"What more is there to learn?" Bolduan excitedly said. Exactly what the professors said about the Duke lacrosse case!
In fairness, the children simply can't help themselves at such times as this. We think of Chekhov's description of Gurov, in the beautiful story Nabokov said was possibly greatest of all:
Long and indeed bitter experience had taught him that every new affair, which at first relieved the monotony of life so pleasantly and and appeared to be such a charming and light adventure...invariably developed into an extremely complicated problem and finally the whole situation became rather cumbersome. But at every new meeting with an attractive woman he forgot all about this experience, he wanted to enjoy life so badly and it all seemed so simple and amusing.Anthropologically speaking, the children seem to "want to enjoy life so badly," or so the experts now tell us. The only way they can accomplish this end is by rushing off in their tribal group stampedes, embellishing and disappearing facts as they go.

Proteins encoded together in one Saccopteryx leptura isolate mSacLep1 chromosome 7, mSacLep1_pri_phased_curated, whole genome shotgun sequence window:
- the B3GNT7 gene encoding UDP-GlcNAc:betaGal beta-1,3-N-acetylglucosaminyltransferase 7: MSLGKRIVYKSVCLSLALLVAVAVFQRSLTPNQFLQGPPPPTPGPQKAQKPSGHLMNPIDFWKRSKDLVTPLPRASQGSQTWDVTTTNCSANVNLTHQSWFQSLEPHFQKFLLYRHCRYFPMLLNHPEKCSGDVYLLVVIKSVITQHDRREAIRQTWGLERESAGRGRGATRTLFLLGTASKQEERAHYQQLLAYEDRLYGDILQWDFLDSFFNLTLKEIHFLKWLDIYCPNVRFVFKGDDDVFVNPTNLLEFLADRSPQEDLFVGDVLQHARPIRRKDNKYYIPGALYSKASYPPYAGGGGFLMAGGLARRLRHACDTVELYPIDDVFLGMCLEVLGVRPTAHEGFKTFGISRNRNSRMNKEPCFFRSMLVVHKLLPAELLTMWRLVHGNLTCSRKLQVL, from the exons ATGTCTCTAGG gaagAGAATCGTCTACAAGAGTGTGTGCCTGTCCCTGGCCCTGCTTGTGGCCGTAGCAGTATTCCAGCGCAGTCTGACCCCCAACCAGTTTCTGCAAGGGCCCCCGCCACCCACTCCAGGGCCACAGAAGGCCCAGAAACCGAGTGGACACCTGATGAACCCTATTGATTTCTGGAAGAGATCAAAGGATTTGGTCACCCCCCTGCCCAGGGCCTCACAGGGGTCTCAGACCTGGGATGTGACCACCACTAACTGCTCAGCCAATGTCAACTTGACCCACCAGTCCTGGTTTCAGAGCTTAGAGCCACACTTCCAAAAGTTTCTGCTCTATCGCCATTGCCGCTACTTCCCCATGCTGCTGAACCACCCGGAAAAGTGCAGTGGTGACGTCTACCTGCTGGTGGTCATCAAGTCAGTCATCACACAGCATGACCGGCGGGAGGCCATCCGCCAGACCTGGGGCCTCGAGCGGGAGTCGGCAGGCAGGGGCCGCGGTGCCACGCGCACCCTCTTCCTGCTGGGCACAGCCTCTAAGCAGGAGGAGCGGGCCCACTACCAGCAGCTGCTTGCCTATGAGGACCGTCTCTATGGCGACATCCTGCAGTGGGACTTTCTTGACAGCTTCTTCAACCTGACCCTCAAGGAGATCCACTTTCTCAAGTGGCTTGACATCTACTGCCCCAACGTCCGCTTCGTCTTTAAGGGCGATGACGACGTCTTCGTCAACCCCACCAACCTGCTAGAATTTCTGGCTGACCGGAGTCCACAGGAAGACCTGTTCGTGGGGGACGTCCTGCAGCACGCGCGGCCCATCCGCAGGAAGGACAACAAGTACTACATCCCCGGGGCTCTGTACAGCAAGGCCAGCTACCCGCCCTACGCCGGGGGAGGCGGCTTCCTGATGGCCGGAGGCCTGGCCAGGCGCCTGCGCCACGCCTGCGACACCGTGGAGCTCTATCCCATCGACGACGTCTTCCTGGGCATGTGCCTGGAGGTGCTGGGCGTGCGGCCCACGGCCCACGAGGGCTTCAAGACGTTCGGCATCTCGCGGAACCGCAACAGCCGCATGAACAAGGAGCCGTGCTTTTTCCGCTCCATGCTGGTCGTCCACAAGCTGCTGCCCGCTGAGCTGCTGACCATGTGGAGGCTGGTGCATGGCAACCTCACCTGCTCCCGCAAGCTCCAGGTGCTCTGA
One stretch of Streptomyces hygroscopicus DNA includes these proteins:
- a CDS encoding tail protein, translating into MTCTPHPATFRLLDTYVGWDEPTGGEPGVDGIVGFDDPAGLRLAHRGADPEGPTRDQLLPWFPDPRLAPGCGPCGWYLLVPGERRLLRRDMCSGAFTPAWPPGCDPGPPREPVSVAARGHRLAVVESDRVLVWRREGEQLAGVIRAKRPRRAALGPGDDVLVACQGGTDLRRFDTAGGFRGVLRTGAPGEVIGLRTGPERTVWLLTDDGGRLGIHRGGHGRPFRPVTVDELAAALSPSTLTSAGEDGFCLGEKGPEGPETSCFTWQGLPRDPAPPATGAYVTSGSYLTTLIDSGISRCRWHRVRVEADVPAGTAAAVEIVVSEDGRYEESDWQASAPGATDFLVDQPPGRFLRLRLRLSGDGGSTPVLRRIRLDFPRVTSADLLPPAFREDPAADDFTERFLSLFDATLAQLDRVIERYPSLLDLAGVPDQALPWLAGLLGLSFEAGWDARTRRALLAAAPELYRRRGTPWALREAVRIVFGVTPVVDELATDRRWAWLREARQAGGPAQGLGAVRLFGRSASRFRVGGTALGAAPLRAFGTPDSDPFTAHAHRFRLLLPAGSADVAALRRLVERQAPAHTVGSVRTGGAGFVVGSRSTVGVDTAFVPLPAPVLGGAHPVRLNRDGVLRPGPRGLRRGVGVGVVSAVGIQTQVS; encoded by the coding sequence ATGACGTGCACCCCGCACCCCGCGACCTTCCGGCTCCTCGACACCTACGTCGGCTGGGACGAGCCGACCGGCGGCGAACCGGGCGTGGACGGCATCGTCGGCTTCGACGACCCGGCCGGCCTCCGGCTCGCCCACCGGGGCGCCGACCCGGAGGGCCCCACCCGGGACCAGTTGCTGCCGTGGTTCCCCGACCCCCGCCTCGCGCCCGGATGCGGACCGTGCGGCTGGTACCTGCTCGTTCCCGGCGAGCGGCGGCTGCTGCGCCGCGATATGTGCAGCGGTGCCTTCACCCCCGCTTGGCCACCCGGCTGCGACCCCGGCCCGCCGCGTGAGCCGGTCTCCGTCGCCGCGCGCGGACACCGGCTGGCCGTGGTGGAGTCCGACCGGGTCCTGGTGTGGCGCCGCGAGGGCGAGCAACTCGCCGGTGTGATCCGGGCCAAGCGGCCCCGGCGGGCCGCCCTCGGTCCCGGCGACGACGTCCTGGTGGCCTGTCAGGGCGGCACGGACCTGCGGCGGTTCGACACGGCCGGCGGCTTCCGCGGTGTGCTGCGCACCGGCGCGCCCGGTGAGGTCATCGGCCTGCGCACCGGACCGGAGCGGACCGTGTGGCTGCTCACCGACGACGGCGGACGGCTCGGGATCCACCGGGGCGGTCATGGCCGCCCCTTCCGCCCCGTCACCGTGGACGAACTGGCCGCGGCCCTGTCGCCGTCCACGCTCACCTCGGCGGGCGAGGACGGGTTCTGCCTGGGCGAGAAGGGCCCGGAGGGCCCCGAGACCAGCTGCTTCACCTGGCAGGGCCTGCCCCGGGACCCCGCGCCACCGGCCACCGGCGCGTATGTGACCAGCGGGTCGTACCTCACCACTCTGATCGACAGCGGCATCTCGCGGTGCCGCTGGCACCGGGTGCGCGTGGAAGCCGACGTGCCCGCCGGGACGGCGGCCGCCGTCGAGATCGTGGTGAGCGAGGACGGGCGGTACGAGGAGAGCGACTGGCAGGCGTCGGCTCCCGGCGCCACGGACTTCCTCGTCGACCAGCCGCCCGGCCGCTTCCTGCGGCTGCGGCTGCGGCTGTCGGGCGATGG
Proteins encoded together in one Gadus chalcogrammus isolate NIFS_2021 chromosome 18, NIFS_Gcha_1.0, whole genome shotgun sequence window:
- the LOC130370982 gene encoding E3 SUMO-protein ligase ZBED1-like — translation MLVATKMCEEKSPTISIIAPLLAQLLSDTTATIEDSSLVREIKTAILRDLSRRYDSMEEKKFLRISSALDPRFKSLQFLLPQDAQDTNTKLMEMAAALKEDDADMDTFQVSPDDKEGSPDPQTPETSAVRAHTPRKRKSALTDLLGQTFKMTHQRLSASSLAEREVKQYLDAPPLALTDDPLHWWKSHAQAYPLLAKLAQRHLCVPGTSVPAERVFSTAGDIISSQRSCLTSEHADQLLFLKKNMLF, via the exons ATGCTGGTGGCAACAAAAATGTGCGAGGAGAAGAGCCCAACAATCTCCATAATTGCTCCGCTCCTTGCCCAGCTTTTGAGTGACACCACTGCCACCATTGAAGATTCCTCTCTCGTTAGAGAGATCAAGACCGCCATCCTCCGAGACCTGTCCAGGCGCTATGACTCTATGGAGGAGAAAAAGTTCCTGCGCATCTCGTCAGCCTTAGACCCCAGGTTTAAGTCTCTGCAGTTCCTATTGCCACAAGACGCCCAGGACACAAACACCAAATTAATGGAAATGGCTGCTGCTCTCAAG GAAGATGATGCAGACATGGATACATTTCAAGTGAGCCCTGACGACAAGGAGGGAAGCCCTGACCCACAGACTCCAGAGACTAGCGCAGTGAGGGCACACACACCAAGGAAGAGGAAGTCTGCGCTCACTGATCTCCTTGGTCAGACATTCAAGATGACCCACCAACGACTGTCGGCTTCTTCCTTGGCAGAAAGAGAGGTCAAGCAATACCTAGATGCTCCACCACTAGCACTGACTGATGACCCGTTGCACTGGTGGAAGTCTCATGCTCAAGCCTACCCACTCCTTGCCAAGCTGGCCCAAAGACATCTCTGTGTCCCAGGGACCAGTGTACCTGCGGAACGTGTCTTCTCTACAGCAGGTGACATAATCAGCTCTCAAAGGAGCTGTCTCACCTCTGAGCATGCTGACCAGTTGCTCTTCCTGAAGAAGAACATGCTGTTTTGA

All through these early days of excitement, pundits cited the thirty sources as proof of the claims against Moore. If you actually read the Post report, it's clear that most of those thirty people didn't "corroborate" what Corfman had said, nor had the Post attempted to say how many of The Thirty corroborated the claim that Moore had dated young women when he was 32, if that was the crime we were now pursuing.
No matter; a stampede was on! Finally, on Meet the Press, Elise Jordan achieved apotheosis.